(STORY OF THE CHIPKO MOVEMENT)
Ichibo enjoys poetry, hates Maths and would rather ear puris than idlis. Life is uneventful till Ichibo’s new English teacher talks to her students about the Chipko movement.
Can Ichibo and her friends stop the felling of trees in the compound next to the school? Will the Headmistress carry out her threat to expel Ichibo? Will Ajith, the journalist, keep his word?
Radha Padmanabhan taught English at the Malabar Christian College. Earlier, she worked for the Indian Express and wrote a very popular column for children. She lives in Calicut
Ichibo woke up with a start. It was the first day of school after the summer holidays, and she was excited at the thought of going to a new class and meeting her old friends. She jumped out of bed, brushed her teeth, and entered the kitchen to ask her mother for a glass of milk. Ichibo’s mother was surprised to see her daughter up so early.
“Good morning, Ichibo. You are early today!” said Ichibo’s mother with a smile.
“Good morning,” mumbled Ichibo. She drank her milk quickly and rushed back to her bedroom. She went to her table and looked at all her new books which were covered with brown paper. How Ichibo loved her new books! Her mother and she had spent an hour the previous day covering them. Ichibo had enjoyed sticking the labels. The labels read “Suchitra Sreenivasan, Standard VI, Model High School.”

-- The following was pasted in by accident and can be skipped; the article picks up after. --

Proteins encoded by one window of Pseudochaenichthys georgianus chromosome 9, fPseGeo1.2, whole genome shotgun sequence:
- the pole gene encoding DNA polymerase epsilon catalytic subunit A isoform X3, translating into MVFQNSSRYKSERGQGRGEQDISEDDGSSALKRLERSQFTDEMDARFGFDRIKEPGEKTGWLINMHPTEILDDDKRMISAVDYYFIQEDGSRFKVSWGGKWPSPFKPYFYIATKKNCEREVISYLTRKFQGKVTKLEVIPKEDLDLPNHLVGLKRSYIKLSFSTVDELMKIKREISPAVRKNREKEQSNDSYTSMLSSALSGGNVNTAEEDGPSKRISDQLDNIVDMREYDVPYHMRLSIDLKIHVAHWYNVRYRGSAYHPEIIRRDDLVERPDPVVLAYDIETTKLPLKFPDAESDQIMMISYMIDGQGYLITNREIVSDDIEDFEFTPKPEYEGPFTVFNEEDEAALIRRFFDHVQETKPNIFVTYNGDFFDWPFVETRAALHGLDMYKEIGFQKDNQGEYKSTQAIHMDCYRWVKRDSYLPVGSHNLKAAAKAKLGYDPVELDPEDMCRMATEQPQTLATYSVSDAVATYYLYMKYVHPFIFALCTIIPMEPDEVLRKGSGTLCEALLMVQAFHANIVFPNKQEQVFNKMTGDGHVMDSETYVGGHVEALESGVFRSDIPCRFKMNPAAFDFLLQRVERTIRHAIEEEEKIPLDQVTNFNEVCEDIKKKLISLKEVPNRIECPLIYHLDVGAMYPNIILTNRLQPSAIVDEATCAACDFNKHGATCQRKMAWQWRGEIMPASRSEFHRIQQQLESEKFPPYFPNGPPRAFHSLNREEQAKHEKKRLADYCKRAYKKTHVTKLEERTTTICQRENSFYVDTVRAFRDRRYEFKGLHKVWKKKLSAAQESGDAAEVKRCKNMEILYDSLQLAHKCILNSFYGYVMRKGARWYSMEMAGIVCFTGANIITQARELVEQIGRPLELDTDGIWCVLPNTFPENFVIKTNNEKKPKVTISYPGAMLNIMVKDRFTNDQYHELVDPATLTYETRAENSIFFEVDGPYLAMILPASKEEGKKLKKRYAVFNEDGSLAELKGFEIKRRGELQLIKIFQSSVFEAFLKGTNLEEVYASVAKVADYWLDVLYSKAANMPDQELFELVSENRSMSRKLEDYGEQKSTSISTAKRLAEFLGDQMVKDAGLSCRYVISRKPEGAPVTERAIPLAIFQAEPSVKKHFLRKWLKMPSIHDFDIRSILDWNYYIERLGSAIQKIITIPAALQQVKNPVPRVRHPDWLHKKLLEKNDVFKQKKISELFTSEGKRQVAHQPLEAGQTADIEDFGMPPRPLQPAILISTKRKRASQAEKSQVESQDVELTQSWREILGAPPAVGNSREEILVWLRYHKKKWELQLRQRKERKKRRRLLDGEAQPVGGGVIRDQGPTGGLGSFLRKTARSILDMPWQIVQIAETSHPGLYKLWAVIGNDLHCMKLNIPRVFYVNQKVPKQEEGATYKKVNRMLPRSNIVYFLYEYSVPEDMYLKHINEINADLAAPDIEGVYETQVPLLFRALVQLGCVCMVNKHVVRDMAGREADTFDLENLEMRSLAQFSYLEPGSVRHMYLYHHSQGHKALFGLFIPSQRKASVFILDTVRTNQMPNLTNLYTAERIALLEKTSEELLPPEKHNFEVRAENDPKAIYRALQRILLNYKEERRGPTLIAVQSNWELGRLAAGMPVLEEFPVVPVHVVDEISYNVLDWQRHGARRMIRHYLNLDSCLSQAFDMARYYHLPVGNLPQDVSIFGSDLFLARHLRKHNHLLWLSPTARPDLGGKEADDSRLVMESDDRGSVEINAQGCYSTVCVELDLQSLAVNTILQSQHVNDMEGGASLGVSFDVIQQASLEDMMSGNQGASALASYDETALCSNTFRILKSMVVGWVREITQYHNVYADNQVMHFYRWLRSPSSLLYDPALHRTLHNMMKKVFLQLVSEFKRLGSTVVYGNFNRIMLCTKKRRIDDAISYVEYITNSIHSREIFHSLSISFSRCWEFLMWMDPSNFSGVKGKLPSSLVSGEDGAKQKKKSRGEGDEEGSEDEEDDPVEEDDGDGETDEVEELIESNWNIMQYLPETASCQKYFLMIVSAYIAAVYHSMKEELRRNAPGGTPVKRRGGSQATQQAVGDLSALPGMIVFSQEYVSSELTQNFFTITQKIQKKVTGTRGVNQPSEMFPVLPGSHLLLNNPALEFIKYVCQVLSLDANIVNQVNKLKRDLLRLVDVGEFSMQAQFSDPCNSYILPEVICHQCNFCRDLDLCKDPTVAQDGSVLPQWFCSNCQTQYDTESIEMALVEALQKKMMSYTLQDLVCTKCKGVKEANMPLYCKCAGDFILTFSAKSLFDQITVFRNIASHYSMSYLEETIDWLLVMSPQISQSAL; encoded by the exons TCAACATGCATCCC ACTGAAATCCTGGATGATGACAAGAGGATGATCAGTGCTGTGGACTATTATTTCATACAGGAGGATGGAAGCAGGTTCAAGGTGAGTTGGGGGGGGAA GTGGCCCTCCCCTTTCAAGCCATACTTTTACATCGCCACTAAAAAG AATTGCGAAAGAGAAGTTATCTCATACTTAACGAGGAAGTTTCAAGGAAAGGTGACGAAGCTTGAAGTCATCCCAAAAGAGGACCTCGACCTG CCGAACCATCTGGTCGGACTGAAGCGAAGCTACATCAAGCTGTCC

Suchitra’s pet name was Ichibo. When she was young everyone had called her “Suchi baby.” As she couldn’t say “Suchi baby,” she had turned it into Ichibo. The name had stuck and she was known to all her friends as Ichibo. Only the teachers at the school called her Suchitra.
Ichibo stuffed all the books into her school bag. As she had a shower, she thought with a shiver of excitement of all the friends she would be meeting. She was specially thinking of her gang of five. Among her four friends was Gayathri, who giggled at the least provocation. They called her the Giggler. Then there was Anita, whom they had first called Ani and later on the Bunny. Shakunthala became Shuck and then the Duck, and Shruti was known as the Shrew.
The mothers of this gang of five knew of and hated these names. They had chosen names for their daughters after a lot of careful thought and considered the names very special. To have them changed in this manner horrified them.
Ichibo realised with a start that she had been too long at her bath. She wiped herself and got into her crisply starched uniform. Her mother had to comb her hair which was very thick and very long. Ichibo’s mother took great pride in combing out all the knots and making a thick, long plait.